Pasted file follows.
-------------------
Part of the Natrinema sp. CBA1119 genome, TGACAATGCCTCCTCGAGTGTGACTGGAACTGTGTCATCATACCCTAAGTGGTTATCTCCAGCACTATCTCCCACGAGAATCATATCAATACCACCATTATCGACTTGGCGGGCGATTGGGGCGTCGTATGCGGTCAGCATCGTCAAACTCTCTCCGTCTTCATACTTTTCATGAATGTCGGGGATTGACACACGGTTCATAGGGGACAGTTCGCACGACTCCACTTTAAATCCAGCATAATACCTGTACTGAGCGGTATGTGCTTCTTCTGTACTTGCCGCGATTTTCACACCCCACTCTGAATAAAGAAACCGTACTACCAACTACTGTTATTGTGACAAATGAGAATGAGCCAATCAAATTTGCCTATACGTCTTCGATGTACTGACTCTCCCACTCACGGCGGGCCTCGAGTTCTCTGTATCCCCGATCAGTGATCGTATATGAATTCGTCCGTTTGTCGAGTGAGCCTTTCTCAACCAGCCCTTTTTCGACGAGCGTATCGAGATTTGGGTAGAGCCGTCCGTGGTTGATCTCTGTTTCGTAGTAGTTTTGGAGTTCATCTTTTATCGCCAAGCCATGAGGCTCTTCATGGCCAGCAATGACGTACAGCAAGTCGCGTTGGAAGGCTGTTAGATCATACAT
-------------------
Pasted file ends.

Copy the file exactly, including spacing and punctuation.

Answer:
Part of the Natrinema sp. CBA1119 genome, TGACAATGCCTCCTCGAGTGTGACTGGAACTGTGTCATCATACCCTAAGTGGTTATCTCCAGCACTATCTCCCACGAGAATCATATCAATACCACCATTATCGACTTGGCGGGCGATTGGGGCGTCGTATGCGGTCAGCATCGTCAAACTCTCTCCGTCTTCATACTTTTCATGAATGTCGGGGATTGACACACGGTTCATAGGGGACAGTTCGCACGACTCCACTTTAAATCCAGCATAATACCTGTACTGAGCGGTATGTGCTTCTTCTGTACTTGCCGCGATTTTCACACCCCACTCTGAATAAAGAAACCGTACTACCAACTACTGTTATTGTGACAAATGAGAATGAGCCAATCAAATTTGCCTATACGTCTTCGATGTACTGACTCTCCCACTCACGGCGGGCCTCGAGTTCTCTGTATCCCCGATCAGTGATCGTATATGAATTCGTCCGTTTGTCGAGTGAGCCTTTCTCAACCAGCCCTTTTTCGACGAGCGTATCGAGATTTGGGTAGAGCCGTCCGTGGTTGATCTCTGTTTCGTAGTAGTTTTGGAGTTCATCTTTTATCGCCAAGCCATGAGGCTCTTCATGGCCAGCAATGACGTACAGCAAGTCGCGTTGGAAGGCTGTTAGATCATACAT